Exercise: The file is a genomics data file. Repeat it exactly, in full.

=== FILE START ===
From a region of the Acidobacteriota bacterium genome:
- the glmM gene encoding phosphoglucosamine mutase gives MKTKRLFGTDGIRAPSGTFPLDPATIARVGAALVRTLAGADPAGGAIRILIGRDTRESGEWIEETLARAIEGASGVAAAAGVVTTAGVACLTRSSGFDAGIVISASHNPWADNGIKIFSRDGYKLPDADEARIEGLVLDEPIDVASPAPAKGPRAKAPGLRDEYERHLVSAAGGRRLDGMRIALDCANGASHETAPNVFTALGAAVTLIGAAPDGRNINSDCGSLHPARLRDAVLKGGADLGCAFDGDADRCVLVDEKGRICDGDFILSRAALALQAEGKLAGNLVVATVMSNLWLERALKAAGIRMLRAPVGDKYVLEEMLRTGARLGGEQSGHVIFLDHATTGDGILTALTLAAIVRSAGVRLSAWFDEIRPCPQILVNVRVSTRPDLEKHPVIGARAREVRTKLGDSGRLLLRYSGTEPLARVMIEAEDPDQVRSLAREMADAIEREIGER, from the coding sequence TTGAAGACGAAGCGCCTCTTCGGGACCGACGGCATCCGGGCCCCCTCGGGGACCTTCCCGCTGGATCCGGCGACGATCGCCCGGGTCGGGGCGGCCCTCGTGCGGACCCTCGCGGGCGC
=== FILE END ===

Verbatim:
From a region of the Acidobacteriota bacterium genome:
- the glmM gene encoding phosphoglucosamine mutase gives MKTKRLFGTDGIRAPSGTFPLDPATIARVGAALVRTLAGADPAGGAIRILIGRDTRESGEWIEETLARAIEGASGVAAAAGVVTTAGVACLTRSSGFDAGIVISASHNPWADNGIKIFSRDGYKLPDADEARIEGLVLDEPIDVASPAPAKGPRAKAPGLRDEYERHLVSAAGGRRLDGMRIALDCANGASHETAPNVFTALGAAVTLIGAAPDGRNINSDCGSLHPARLRDAVLKGGADLGCAFDGDADRCVLVDEKGRICDGDFILSRAALALQAEGKLAGNLVVATVMSNLWLERALKAAGIRMLRAPVGDKYVLEEMLRTGARLGGEQSGHVIFLDHATTGDGILTALTLAAIVRSAGVRLSAWFDEIRPCPQILVNVRVSTRPDLEKHPVIGARAREVRTKLGDSGRLLLRYSGTEPLARVMIEAEDPDQVRSLAREMADAIEREIGER, from the coding sequence TTGAAGACGAAGCGCCTCTTCGGGACCGACGGCATCCGGGCCCCCTCGGGGACCTTCCCGCTGGATCCGGCGACGATCGCCCGGGTCGGGGCGGCCCTCGTGCGGACCCTCGCGGGCGC